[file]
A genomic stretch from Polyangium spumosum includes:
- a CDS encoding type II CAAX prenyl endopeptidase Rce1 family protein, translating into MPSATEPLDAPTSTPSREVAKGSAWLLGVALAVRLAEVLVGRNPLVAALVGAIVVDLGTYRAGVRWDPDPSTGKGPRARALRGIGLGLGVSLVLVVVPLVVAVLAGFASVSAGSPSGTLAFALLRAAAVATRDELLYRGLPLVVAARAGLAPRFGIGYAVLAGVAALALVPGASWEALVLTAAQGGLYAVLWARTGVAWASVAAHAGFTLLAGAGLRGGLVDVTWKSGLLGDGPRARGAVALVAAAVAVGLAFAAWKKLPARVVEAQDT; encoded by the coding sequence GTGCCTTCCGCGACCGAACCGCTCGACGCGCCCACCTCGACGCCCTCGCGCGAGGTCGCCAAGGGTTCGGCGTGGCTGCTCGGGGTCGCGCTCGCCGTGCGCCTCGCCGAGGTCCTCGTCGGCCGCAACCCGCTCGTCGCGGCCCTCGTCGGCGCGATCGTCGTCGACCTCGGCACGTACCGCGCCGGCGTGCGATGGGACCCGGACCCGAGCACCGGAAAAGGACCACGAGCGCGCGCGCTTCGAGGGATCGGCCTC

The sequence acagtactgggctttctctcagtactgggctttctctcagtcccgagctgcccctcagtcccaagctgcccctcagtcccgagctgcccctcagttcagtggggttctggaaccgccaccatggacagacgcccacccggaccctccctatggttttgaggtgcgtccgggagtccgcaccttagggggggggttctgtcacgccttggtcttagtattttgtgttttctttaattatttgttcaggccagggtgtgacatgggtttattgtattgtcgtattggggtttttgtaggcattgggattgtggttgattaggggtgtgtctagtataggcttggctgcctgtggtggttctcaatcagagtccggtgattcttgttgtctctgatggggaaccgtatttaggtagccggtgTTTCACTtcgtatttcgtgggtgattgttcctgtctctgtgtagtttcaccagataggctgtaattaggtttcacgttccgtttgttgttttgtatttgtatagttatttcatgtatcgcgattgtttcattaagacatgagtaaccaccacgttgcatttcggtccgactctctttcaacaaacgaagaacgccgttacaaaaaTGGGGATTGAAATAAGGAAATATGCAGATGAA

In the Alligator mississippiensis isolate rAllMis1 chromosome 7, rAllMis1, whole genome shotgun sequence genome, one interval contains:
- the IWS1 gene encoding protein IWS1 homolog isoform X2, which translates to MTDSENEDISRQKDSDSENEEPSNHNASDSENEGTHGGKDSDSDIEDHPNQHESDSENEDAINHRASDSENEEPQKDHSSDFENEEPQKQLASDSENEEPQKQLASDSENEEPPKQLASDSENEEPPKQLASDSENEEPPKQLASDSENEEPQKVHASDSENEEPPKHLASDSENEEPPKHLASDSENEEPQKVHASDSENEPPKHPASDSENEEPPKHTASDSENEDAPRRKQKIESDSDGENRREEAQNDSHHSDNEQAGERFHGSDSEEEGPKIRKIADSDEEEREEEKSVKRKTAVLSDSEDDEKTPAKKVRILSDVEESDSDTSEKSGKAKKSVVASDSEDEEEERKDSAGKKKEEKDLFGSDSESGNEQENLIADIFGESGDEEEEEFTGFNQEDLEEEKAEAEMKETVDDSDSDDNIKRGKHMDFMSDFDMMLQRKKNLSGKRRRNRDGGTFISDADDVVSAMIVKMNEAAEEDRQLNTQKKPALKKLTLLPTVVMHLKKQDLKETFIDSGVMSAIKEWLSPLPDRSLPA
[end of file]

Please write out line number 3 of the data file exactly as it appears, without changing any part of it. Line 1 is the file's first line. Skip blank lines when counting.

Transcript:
The sequence acagtactgggctttctctcagtactgggctttctctcagtcccgagctgcccctcagtcccaagctgcccctcagtcccgagctgcccctcagttcagtggggttctggaaccgccaccatggacagacgcccacccggaccctccctatggttttgaggtgcgtccgggagtccgcaccttagggggggggttctgtcacgccttggtcttagtattttgtgttttctttaattatttgttcaggccagggtgtgacatgggtttattgtattgtcgtattggggtttttgtaggcattgggattgtggttgattaggggtgtgtctagtataggcttggctgcctgtggtggttctcaatcagagtccggtgattcttgttgtctctgatggggaaccgtatttaggtagccggtgTTTCACTtcgtatttcgtgggtgattgttcctgtctctgtgtagtttcaccagataggctgtaattaggtttcacgttccgtttgttgttttgtatttgtatagttatttcatgtatcgcgattgtttcattaagacatgagtaaccaccacgttgcatttcggtccgactctctttcaacaaacgaagaacgccgttacaaaaaTGGGGATTGAAATAAGGAAATATGCAGATGAA